Identity And Other Details Released On Man Found Dead In Ed Buck's Home

Identity And Other Details Released On Man Found Dead In Ed Buck's Home

Identity And Other Details Released On Man Found Dead In Ed Buck's Home

Source: Facebook

This is the second black man to die in Ed Buck’s home in two years.

A man who was recently found dead in Democratic donor Ed Buck‘s apartment has been identified.

READ: Second Black Man Found Dead At Political Activist And Democratic Donor Ed Buck’s Home

In a report from the New York Times, the man was identified as 55-year-old Timothy Dean. Dean was a friend of Buck’s and an employee at Saks Fifth Avenue in Beverly Hills.

Dean was also an athlete, having played in gay basketball competitions and even participated in the Gay Games, an international sporting event modeled after the Olympics.

Mark Chambers, a friend of Dean’s, spoke with the Times about how he felt his friend’s character had come into question following his death.

“I’ve known Tim for 30 years,” Chambers said. “He’s not an angel and he’s not a devil. He is in between, just like everybody else.”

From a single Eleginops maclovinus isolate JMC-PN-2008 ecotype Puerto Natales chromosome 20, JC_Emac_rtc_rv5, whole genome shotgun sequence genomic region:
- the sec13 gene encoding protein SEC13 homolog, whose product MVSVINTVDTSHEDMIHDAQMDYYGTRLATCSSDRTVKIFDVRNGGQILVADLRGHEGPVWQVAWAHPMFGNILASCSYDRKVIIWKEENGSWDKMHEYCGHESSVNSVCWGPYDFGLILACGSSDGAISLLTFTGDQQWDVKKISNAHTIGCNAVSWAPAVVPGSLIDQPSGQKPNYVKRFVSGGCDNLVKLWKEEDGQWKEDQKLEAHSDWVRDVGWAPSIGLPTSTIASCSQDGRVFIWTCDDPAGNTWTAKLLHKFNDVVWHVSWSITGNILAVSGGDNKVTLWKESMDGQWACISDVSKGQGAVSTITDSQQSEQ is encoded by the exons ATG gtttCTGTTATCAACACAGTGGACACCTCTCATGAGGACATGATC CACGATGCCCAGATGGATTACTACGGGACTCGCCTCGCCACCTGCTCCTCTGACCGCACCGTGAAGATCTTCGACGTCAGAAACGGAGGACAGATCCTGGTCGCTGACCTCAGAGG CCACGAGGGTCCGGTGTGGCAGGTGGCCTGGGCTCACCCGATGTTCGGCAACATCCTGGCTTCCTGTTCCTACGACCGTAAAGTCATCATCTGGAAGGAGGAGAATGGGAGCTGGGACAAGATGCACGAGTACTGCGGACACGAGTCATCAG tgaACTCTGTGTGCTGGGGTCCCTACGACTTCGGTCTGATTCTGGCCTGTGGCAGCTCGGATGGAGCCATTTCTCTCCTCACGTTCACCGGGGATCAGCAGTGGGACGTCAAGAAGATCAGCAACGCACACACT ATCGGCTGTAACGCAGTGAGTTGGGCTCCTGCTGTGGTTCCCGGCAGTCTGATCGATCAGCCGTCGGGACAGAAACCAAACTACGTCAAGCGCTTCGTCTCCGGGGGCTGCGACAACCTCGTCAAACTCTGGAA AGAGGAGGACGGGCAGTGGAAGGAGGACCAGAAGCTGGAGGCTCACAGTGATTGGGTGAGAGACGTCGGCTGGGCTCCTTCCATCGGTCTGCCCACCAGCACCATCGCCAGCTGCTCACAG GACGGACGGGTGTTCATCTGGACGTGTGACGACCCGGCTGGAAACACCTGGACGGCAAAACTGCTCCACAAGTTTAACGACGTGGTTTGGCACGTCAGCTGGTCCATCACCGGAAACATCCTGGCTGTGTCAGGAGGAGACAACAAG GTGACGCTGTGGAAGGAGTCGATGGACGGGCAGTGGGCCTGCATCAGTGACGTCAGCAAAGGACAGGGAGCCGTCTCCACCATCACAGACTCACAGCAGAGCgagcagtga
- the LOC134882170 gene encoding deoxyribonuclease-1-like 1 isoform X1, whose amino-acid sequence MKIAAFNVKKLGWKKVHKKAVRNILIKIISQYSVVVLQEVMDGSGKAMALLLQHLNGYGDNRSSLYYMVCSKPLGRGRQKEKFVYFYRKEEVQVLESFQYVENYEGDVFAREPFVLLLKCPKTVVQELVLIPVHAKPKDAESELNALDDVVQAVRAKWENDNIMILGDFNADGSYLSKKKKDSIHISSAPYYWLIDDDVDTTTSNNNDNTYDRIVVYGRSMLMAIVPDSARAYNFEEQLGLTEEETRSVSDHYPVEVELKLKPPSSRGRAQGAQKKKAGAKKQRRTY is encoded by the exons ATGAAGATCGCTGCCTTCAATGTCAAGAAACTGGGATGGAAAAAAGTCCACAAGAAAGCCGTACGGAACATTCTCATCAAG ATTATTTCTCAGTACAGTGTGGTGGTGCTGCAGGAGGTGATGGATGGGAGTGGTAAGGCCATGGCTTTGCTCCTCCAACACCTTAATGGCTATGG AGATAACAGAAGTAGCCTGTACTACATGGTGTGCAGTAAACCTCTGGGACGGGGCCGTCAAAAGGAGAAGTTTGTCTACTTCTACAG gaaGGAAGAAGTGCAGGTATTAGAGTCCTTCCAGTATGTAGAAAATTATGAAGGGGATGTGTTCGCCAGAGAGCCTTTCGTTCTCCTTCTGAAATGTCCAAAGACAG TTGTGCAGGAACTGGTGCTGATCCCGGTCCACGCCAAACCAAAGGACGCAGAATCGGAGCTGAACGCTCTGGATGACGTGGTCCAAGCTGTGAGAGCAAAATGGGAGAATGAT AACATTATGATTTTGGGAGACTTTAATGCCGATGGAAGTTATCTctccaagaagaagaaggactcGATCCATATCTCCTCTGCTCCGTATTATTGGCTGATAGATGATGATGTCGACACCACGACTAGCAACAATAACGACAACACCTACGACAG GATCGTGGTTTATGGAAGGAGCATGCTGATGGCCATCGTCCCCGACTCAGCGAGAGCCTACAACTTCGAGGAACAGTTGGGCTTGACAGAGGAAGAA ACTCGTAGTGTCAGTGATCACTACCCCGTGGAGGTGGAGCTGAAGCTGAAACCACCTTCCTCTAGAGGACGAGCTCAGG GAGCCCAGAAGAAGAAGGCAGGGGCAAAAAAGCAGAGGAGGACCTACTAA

Ottavio Taddei, Dean’s roommate, also spoke about him with the Times, saying that he occasionally drank but did not know him to use drugs.

“I’ve personally never seen him using drugs and never seen him in the apparent state of alteration caused by any form of drug,” Taddei said. “I consider this whole tragedy extremely controversial and I do hope the police department will dig into it.”

The cause of Dean’s death hasn’t been revealed and the Los Angeles County Sheriff’s Department hasn’t named Buck as a suspect in his death.

Seymour I. Amster, a lawyer for Buck, said that Dean had “ingested some type of substance” before arriving at Buck’s apartment and that Buck had tried to resuscitate him.

This isn’t the first time a black man has died at Buck’s apartment. In July 2017, Gemmel Moore was found naked and dead from a drug overdose on a mattress in the polticial activist and Democratic donor’s living room. Detectives interviewed Buck about Moore’s death and was considered a suspect in the case. But no charges were filed against him because the police could not prove “beyond a reasonable doubt that suspect Buck furnished drugs to Gemmel Moore or that suspect Buck possessed drugs,” according to the Los Angeles Times.

Source: New York Times

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